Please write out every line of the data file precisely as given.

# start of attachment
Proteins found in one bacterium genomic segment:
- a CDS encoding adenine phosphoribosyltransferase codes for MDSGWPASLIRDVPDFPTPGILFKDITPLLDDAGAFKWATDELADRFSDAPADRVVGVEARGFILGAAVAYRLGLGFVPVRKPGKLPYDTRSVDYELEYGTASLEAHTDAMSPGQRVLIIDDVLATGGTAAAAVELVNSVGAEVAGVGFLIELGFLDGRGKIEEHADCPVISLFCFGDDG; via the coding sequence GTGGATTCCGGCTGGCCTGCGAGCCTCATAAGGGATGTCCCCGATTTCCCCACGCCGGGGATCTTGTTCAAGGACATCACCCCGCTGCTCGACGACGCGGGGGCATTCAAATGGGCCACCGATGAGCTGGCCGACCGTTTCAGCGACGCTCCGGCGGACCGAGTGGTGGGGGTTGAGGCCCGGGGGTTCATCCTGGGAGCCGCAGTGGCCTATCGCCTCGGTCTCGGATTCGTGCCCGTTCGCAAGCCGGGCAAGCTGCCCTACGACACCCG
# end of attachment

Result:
Proteins found in one bacterium genomic segment:
- a CDS encoding adenine phosphoribosyltransferase codes for MDSGWPASLIRDVPDFPTPGILFKDITPLLDDAGAFKWATDELADRFSDAPADRVVGVEARGFILGAAVAYRLGLGFVPVRKPGKLPYDTRSVDYELEYGTASLEAHTDAMSPGQRVLIIDDVLATGGTAAAAVELVNSVGAEVAGVGFLIELGFLDGRGKIEEHADCPVISLFCFGDDG; via the coding sequence GTGGATTCCGGCTGGCCTGCGAGCCTCATAAGGGATGTCCCCGATTTCCCCACGCCGGGGATCTTGTTCAAGGACATCACCCCGCTGCTCGACGACGCGGGGGCATTCAAATGGGCCACCGATGAGCTGGCCGACCGTTTCAGCGACGCTCCGGCGGACCGAGTGGTGGGGGTTGAGGCCCGGGGGTTCATCCTGGGAGCCGCAGTGGCCTATCGCCTCGGTCTCGGATTCGTGCCCGTTCGCAAGCCGGGCAAGCTGCCCTACGACACCCG